Monday, July 12, 2004

The Slowdown Express seems to be getting a little more press now.
. . . stock prices have faltered since the end of June, as corporate earnings have disappointed investors. And bond prices have risen, as evidence of economic fragility has allayed fears that inflation will accelerate. The recent sluggish economic indicators have inspired a note of caution in forecasts which until now had been unabashedly bullish.

"Economic data over the next several weeks are likely to follow the theme of slower growth with continued inflationary pressures," wrote Andrew Tilton, an Goldman Sachs economist, in a note to clients. "In addition to a weaker trend of consumer spending, we expect some modest deceleration in factory sector activity."

But, despite the scattered straws in the wind, most economists remain confident that economic growth is not collapsing but is shifting to a lower, more sustainable rate.

"The economy has come off its peak in the last couple of months," said Martin A. Regalia, chief economist at the United States Chamber of Commerce. "People have dropped their forecasts to about 3.5 percent. That's still a pretty solid number."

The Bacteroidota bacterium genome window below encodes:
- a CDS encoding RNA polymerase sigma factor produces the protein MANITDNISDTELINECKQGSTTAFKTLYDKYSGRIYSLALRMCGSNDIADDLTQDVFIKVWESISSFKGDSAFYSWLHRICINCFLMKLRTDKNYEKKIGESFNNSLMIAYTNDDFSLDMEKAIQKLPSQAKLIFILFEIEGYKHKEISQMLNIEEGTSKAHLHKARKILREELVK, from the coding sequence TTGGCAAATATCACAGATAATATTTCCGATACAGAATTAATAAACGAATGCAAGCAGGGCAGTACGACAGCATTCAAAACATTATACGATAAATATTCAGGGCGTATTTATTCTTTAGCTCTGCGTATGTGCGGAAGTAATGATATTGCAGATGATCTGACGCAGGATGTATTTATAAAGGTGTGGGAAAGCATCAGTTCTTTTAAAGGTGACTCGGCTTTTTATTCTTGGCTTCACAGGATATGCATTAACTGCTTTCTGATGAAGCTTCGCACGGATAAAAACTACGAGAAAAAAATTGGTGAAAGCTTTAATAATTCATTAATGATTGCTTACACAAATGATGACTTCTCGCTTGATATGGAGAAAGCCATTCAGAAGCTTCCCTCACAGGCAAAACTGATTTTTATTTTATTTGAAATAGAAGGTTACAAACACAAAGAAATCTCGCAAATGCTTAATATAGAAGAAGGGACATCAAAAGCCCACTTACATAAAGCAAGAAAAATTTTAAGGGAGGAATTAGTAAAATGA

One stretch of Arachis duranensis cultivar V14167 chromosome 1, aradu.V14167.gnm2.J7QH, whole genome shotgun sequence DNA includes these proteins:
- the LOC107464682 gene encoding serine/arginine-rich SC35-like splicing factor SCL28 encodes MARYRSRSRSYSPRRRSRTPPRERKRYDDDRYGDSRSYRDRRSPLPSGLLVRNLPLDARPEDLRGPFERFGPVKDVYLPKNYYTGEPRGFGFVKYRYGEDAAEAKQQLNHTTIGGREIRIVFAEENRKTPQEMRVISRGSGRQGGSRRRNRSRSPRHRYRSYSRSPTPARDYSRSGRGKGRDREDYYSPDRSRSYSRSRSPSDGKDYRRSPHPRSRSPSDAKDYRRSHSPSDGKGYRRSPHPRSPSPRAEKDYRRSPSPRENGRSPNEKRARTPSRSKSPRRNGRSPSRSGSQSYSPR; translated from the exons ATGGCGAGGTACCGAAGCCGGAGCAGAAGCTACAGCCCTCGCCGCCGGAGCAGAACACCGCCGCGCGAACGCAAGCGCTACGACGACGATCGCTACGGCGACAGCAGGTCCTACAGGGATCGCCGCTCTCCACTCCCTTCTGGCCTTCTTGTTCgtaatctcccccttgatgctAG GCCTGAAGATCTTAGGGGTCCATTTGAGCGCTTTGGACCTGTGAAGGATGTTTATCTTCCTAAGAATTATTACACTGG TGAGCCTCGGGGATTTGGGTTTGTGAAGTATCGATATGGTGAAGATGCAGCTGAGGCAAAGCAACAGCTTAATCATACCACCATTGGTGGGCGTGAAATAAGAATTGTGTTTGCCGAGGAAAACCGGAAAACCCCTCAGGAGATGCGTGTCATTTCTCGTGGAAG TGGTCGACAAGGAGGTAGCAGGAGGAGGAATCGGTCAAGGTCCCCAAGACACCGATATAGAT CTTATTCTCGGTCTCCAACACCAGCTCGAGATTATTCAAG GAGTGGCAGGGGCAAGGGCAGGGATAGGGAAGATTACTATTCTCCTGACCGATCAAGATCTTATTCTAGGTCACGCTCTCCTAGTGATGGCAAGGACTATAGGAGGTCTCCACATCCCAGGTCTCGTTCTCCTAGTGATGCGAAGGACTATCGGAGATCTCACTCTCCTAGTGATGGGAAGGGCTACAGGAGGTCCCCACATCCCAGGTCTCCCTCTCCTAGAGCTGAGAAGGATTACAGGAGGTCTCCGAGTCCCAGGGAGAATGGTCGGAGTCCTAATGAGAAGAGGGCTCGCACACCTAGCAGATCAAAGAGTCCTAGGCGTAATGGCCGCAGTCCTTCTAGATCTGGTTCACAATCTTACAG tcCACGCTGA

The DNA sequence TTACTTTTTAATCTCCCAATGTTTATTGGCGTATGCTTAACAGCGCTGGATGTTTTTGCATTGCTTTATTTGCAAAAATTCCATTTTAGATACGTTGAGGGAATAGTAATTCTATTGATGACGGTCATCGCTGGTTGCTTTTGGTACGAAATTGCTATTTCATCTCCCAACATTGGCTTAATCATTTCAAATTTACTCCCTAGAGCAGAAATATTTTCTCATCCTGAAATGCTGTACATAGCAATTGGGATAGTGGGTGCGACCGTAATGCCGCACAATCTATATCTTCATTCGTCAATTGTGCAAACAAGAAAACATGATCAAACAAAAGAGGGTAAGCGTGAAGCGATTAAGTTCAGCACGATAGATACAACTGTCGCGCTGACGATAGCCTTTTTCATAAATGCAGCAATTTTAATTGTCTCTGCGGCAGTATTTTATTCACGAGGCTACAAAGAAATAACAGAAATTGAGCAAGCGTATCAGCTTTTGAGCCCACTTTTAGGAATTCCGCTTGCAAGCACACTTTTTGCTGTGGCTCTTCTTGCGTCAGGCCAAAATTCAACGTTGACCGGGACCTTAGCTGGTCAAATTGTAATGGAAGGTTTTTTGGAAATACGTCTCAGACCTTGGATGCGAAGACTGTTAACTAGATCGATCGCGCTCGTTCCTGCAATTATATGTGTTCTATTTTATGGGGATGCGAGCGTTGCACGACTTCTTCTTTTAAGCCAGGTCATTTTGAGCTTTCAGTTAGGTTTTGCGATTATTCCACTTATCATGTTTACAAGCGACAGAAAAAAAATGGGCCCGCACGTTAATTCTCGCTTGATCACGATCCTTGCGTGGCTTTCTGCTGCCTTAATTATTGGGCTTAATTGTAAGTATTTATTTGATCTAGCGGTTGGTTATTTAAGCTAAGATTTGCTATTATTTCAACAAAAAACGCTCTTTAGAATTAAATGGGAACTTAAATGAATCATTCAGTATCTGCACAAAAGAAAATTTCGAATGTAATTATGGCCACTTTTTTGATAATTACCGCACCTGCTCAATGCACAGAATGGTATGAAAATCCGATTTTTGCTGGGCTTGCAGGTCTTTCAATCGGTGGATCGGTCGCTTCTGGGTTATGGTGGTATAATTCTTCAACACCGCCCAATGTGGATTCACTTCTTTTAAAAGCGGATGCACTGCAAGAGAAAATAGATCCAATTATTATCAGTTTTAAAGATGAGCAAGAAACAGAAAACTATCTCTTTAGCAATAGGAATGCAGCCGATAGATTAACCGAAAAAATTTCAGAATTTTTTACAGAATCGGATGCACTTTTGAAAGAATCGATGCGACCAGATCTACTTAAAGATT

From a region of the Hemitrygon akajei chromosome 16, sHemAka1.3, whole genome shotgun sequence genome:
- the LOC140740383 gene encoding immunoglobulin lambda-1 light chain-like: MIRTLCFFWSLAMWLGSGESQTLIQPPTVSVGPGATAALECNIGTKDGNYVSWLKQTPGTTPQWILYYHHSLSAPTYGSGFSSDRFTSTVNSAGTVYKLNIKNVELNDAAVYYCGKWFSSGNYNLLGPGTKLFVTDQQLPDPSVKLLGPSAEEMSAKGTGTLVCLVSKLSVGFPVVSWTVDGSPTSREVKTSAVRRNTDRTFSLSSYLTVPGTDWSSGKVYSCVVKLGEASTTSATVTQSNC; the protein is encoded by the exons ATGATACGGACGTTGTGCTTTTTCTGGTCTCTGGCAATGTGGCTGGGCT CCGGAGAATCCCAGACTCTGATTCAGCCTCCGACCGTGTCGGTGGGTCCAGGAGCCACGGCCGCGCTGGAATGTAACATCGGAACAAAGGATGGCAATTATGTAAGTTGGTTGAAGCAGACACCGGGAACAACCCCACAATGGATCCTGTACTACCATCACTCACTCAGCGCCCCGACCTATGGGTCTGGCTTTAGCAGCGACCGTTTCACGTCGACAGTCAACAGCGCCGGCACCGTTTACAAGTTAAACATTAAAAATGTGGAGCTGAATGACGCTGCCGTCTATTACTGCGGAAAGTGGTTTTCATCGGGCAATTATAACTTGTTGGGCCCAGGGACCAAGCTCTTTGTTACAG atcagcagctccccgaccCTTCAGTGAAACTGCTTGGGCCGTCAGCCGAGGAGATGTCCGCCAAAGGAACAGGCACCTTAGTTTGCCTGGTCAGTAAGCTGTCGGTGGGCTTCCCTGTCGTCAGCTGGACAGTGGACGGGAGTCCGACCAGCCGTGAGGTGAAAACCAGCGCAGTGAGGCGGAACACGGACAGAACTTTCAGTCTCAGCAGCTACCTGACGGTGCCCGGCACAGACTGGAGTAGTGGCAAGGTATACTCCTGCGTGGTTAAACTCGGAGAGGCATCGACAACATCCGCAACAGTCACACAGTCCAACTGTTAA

It's not clear whether 3.5% refers to 2004:II or to the entire year; in light of this report on the latest Blue Chip survey, it seems to be a prediction for 2004:IV. Note also that the Blue Chip economists are still predicting 4.5% growth for the year as a whole. Assuming these forecasts are correct and assuming equal growth over 2004:II-III, GDP growth for the second quarter of this year will come in at a stunning 5.2%!! Instead of throwing much needed cold water on the idiotic forecasts of the Bond Market Association, it only throws on dry tinder!

Assuming the 'wealth affect' growth strategy has reached its end (although one shouldn't go too far out on a limb on that one), are we any closer to a sustainable replacement for it than we were this time last year?
. . . even as debt-financed consumption waned, most economists expected two new sources of growth to kick in. First, a rising number of jobs would increase the overall wage pie - helping maintain consumer spending. Second, businesses, which spent the earlier part of the recovery paying down the debt amassed during the dot-com boom, would again start investing in new equipment.
Well, the second source of growth did kick in, especially driving the big growth spurt in the second half of 2003. Since the first source never did kick in, however, the second has mostly contributed to overproduction and deflation, especially in the durable goods sector where this investment was concentrated.

5.2% . . . I'm still laughing over that one.


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